History and environment shape spatial genetic variation and predict climate maladaptation in a narrowly distributed serotinous pine, Pinus muricata
Galland, Lanie (2022), History and environment shape spatial genetic variation and predict climate maladaptation in a narrowly distributed serotinous pine, Pinus muricata, Dryad, Dataset, https://doi.org/10.5061/dryad.sqv9s4n61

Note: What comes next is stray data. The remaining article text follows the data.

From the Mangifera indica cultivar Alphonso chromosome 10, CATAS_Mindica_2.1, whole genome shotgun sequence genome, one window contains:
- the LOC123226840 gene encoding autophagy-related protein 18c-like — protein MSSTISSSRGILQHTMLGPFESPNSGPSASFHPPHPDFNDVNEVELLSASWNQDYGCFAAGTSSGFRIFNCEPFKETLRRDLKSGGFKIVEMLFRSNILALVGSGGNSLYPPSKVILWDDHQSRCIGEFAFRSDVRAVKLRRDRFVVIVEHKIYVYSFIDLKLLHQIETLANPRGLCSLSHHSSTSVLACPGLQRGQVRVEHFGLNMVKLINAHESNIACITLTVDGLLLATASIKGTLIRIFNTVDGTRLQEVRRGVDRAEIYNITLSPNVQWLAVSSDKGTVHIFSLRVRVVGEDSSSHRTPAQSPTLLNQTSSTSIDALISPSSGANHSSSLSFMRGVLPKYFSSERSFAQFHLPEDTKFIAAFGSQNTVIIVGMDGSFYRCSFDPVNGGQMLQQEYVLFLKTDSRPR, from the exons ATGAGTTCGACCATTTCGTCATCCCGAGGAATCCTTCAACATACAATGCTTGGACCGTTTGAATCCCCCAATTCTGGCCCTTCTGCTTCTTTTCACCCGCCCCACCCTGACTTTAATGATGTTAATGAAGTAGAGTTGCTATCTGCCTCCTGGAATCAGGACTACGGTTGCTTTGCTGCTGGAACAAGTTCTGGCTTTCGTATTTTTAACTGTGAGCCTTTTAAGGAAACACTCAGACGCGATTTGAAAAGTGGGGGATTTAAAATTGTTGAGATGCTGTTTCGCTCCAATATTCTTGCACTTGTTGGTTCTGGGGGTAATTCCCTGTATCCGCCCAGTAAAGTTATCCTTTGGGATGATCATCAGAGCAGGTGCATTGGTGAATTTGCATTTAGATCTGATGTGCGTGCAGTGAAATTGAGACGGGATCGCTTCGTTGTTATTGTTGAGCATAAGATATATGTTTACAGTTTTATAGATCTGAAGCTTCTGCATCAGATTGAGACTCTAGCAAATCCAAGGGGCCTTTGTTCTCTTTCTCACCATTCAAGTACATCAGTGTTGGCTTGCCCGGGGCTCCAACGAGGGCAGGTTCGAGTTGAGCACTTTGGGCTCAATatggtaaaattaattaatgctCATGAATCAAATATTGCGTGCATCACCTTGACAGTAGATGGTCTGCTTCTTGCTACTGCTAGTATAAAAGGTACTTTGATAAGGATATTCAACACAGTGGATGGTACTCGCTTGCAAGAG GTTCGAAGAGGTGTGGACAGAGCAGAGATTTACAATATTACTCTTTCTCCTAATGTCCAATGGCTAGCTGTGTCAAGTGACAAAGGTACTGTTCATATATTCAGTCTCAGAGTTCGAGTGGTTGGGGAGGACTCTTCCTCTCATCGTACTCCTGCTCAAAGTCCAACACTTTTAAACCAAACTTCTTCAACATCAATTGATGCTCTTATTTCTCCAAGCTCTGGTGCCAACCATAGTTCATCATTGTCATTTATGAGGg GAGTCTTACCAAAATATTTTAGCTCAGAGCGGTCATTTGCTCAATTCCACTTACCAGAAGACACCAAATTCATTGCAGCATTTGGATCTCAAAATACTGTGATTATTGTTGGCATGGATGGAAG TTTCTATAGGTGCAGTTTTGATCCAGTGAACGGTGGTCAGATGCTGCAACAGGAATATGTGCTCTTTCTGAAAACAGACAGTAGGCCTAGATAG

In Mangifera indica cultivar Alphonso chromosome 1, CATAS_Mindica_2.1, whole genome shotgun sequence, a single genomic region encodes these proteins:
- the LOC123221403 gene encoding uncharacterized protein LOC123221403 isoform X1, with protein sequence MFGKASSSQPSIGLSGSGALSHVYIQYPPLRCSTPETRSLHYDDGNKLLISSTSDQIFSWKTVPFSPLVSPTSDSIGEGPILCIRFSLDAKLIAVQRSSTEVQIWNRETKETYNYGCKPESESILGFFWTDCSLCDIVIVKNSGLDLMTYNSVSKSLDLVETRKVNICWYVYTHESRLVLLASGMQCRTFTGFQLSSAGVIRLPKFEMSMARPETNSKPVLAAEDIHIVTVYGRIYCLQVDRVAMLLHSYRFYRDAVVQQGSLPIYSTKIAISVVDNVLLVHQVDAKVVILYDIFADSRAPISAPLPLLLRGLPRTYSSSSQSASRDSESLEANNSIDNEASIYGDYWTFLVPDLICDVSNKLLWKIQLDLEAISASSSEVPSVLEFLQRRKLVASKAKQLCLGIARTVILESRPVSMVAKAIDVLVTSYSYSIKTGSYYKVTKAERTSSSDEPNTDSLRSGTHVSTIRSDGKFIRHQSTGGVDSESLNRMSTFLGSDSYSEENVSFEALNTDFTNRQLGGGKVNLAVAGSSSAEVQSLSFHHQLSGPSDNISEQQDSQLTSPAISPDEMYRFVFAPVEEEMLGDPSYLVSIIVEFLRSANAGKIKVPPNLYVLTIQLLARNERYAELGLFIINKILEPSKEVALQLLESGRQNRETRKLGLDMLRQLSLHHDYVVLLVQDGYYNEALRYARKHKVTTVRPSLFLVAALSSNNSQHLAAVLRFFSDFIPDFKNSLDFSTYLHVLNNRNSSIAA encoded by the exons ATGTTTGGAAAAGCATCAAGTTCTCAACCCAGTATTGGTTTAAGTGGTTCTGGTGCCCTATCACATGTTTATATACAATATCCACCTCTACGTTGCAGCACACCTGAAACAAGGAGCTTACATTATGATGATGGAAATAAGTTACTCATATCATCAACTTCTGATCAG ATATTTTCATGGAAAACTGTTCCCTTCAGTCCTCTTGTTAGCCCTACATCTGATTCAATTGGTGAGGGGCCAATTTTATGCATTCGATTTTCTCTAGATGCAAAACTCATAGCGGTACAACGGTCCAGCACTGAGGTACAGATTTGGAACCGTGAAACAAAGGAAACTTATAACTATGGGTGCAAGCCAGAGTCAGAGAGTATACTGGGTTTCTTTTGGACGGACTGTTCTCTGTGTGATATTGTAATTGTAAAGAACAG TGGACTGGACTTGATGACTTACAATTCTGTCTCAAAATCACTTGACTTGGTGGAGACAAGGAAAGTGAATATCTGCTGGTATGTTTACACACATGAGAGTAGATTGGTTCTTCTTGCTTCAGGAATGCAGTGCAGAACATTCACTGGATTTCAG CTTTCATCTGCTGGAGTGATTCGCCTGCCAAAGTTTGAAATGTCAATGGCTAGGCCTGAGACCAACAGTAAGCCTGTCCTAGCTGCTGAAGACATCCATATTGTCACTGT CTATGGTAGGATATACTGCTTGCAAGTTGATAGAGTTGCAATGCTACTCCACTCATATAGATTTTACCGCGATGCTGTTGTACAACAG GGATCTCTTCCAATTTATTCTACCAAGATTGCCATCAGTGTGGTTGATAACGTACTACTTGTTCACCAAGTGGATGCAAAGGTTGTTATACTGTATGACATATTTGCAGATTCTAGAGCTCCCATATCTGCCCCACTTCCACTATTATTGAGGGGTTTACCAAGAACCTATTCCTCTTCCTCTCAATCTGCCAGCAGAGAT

Understanding the distribution of genetic diversity and differentiation in species with disjunct and isolated populations is critical for assessing how environment shapes genetic variation and the potential response to climate change. In contrast to the large distributions and population sizes of most pine species, Pinus muricata (Bishop pine) occurs in a small number of isolated and disjunct populations occupying a narrow band of environmental conditions along the coast of western North America. We used genotyping by sequencing to generate population genomic data for trees sampled from nearly all existing populations of P. muricata (12 populations, 213 individuals, 7,828 loci) to describe the spatial arrangement of genetic differentiation and diversity. We used genetic-environment association (GEA) analyses to quantify the contribution of environmental variables to local adaptation and spatial genetic structure. Based on these results, we quantified relative levels of potential maladaptation given future climate projections at 2041 – 2060 and 2081 – 2100. Our analyses reveal pronounced spatial genetic structure across the distribution, with most populations forming genetically identifiable groups across a latitudinal gradient, and remarkable evidence for differentiation among three proximally distributed stands on Santa Cruz Island. Despite occurring in small, isolated populations, P. muricata do not exhibit strongly reduced diversity. GEA analyses suggested that specific soil and climate variables have contributed to local adaptation. Genomic offset analyses suggest geographic variation in potential maladaptation, with northern populations experiencing higher levels under projected climate change. Overall, our results suggest that isolation and local adaptation have shaped genetic variation among disjunct populations, and illustrate the consequences of this variation for P. muricata under projected climate change.